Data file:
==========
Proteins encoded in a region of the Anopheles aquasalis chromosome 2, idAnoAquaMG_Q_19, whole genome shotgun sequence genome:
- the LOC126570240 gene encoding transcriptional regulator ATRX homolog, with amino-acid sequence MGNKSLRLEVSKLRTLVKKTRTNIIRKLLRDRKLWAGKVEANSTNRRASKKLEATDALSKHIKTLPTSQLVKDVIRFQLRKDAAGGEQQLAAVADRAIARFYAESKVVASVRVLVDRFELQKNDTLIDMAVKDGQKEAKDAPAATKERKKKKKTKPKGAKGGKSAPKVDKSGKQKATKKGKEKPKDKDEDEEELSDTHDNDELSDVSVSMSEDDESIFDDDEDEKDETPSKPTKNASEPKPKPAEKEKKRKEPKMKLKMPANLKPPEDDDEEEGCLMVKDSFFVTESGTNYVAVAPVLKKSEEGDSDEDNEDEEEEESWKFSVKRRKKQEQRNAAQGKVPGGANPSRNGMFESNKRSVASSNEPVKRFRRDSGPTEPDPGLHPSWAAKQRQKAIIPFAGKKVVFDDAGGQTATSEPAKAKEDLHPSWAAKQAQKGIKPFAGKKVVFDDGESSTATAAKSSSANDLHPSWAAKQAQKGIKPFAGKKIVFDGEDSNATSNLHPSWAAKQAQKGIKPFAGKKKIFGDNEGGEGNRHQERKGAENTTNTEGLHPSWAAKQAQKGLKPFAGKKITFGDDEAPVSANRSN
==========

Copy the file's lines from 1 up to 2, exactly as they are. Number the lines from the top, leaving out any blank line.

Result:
Proteins encoded in a region of the Anopheles aquasalis chromosome 2, idAnoAquaMG_Q_19, whole genome shotgun sequence genome:
- the LOC126570240 gene encoding transcriptional regulator ATRX homolog, with amino-acid sequence MGNKSLRLEVSKLRTLVKKTRTNIIRKLLRDRKLWAGKVEANSTNRRASKKLEATDALSKHIKTLPTSQLVKDVIRFQLRKDAAGGEQQLAAVADRAIARFYAESKVVASVRVLVDRFELQKNDTLIDMAVKDGQKEAKDAPAATKERKKKKKTKPKGAKGGKSAPKVDKSGKQKATKKGKEKPKDKDEDEEELSDTHDNDELSDVSVSMSEDDESIFDDDEDEKDETPSKPTKNASEPKPKPAEKEKKRKEPKMKLKMPANLKPPEDDDEEEGCLMVKDSFFVTESGTNYVAVAPVLKKSEEGDSDEDNEDEEEEESWKFSVKRRKKQEQRNAAQGKVPGGANPSRNGMFESNKRSVASSNEPVKRFRRDSGPTEPDPGLHPSWAAKQRQKAIIPFAGKKVVFDDAGGQTATSEPAKAKEDLHPSWAAKQAQKGIKPFAGKKVVFDDGESSTATAAKSSSANDLHPSWAAKQAQKGIKPFAGKKIVFDGEDSNATSNLHPSWAAKQAQKGIKPFAGKKKIFGDNEGGEGNRHQERKGAENTTNTEGLHPSWAAKQAQKGLKPFAGKKITFGDDEAPVSANRSN